KEY BISCAYNE (CBSMiami) – Wednesday is World Water Day and one of the names most synonymous with water research is in South Florida.READ MORE: South Miami Children's Clinic Holds 'Second Dose' Event Focused On Communities In Need
Environmentalist Philippe Cousteau Jr, grandson of the famous Jaques Cousteau, spent the day testing water samples off Crandon Park in Key Biscayne with area students.
“Right here, right today, it looks good,” Cousteau said as he looked around the beach.
His organization, EarthEcho, hosted fifth graders from American Heritage School and Citrus Grove Elementary at the Biscayne Nature Center.
The 125 students also learned about the importance of healthy waterways.
It’s a lesson Cousteau believes we all need now more than ever, as environmental initiatives potentially face federal budget cuts.READ MORE: Miami-Dade Residents Gather To Protest Closure Of Matheson Hammock Park's West Entrance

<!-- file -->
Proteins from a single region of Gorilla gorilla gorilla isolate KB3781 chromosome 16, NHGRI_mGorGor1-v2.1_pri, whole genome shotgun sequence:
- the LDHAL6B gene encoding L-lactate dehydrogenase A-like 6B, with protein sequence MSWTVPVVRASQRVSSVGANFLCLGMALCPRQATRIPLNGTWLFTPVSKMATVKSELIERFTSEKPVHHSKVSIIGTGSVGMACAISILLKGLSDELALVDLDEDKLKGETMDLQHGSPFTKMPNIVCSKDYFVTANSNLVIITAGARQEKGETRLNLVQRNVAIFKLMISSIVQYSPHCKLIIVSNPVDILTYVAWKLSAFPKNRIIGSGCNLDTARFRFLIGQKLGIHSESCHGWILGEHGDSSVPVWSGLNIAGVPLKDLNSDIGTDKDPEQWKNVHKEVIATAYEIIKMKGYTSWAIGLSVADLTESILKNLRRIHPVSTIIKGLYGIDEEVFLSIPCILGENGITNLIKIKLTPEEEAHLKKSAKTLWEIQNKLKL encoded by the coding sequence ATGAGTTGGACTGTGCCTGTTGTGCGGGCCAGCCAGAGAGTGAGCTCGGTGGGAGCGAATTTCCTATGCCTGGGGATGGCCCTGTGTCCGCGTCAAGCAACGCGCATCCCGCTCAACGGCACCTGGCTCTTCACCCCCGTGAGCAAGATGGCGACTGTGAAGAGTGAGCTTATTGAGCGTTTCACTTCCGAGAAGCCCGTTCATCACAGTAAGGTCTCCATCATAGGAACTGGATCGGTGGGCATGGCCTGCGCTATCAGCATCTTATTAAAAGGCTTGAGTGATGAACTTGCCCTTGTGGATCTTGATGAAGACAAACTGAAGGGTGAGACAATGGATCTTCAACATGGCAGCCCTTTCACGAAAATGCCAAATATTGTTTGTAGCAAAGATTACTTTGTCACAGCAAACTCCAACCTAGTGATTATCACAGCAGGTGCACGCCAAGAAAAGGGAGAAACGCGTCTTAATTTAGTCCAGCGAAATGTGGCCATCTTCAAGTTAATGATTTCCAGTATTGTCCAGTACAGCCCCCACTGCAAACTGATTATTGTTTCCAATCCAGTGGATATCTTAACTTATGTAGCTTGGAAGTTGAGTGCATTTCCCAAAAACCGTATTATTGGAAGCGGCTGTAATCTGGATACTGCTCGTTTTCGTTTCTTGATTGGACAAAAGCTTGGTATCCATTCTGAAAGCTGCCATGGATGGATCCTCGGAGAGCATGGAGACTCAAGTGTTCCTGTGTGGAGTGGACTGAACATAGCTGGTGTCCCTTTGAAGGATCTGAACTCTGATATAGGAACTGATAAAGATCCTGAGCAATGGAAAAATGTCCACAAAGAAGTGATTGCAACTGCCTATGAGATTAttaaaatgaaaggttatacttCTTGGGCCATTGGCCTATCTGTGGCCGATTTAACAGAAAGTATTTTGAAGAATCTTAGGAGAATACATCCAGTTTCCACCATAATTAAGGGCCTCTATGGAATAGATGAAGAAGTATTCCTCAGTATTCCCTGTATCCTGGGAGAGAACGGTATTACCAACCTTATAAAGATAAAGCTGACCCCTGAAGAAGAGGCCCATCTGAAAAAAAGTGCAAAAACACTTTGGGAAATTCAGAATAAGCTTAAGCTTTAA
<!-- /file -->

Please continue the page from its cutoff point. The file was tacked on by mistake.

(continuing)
“I’m very, very concerned that we’re so willing to throw around words like ‘oh the EPA is superfluous’ or ‘it’s unnecessary’ or ‘it hurts the economy, it hurts this country,’ when in fact every day the EPA is making sure the most precious things that we have, clean air and clean water, are maintained,” he said.
It’s why organizations like Miami Waterkeeper believe their role in environmental protection is more important now than ever.
“Ensuring that our water, not only our surface water such as Biscayne bay, but our drinking water is healthy and clean,” said Kelly Cox with Miami Waterkeeper.
EarthEcho says its brought water testing to 1.4 million people in 143 countries.
It’s a push to develop so-called citizen scientists to protect a resource we drink, bathe and, in South Florida, play in.
“Pretty common sense things but still in surprised when you see people just walking past trash on the beach,” Cousteau said.MORE NEWS: Miami Dolphins Host 11th Annual Dolphins Challenge To Raise Funds For Cancer Research
Cousteau believes we can all do our part. His rule: pick up three items, throw in trash.